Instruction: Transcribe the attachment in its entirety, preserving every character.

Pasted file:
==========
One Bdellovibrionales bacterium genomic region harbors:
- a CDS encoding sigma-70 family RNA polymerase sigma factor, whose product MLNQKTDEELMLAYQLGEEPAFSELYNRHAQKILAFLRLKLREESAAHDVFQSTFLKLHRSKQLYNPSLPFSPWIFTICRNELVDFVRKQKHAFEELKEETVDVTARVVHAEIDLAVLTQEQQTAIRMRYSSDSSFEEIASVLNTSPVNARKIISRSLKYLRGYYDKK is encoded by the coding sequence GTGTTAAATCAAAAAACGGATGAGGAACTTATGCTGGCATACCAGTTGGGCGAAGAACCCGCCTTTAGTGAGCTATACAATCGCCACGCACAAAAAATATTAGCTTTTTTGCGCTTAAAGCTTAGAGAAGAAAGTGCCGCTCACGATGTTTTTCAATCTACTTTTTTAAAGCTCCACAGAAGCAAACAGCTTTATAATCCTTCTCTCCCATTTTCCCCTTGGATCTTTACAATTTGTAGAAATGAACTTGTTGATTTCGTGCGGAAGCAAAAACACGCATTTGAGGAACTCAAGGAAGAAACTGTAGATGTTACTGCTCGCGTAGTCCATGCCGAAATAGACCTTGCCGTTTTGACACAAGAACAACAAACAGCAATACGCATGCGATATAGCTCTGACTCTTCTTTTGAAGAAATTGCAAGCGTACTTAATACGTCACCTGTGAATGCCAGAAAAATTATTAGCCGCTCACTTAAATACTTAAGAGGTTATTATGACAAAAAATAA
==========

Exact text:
One Bdellovibrionales bacterium genomic region harbors:
- a CDS encoding sigma-70 family RNA polymerase sigma factor, whose product MLNQKTDEELMLAYQLGEEPAFSELYNRHAQKILAFLRLKLREESAAHDVFQSTFLKLHRSKQLYNPSLPFSPWIFTICRNELVDFVRKQKHAFEELKEETVDVTARVVHAEIDLAVLTQEQQTAIRMRYSSDSSFEEIASVLNTSPVNARKIISRSLKYLRGYYDKK is encoded by the coding sequence GTGTTAAATCAAAAAACGGATGAGGAACTTATGCTGGCATACCAGTTGGGCGAAGAACCCGCCTTTAGTGAGCTATACAATCGCCACGCACAAAAAATATTAGCTTTTTTGCGCTTAAAGCTTAGAGAAGAAAGTGCCGCTCACGATGTTTTTCAATCTACTTTTTTAAAGCTCCACAGAAGCAAACAGCTTTATAATCCTTCTCTCCCATTTTCCCCTTGGATCTTTACAATTTGTAGAAATGAACTTGTTGATTTCGTGCGGAAGCAAAAACACGCATTTGAGGAACTCAAGGAAGAAACTGTAGATGTTACTGCTCGCGTAGTCCATGCCGAAATAGACCTTGCCGTTTTGACACAAGAACAACAAACAGCAATACGCATGCGATATAGCTCTGACTCTTCTTTTGAAGAAATTGCAAGCGTACTTAATACGTCACCTGTGAATGCCAGAAAAATTATTAGCCGCTCACTTAAATACTTAAGAGGTTATTATGACAAAAAATAA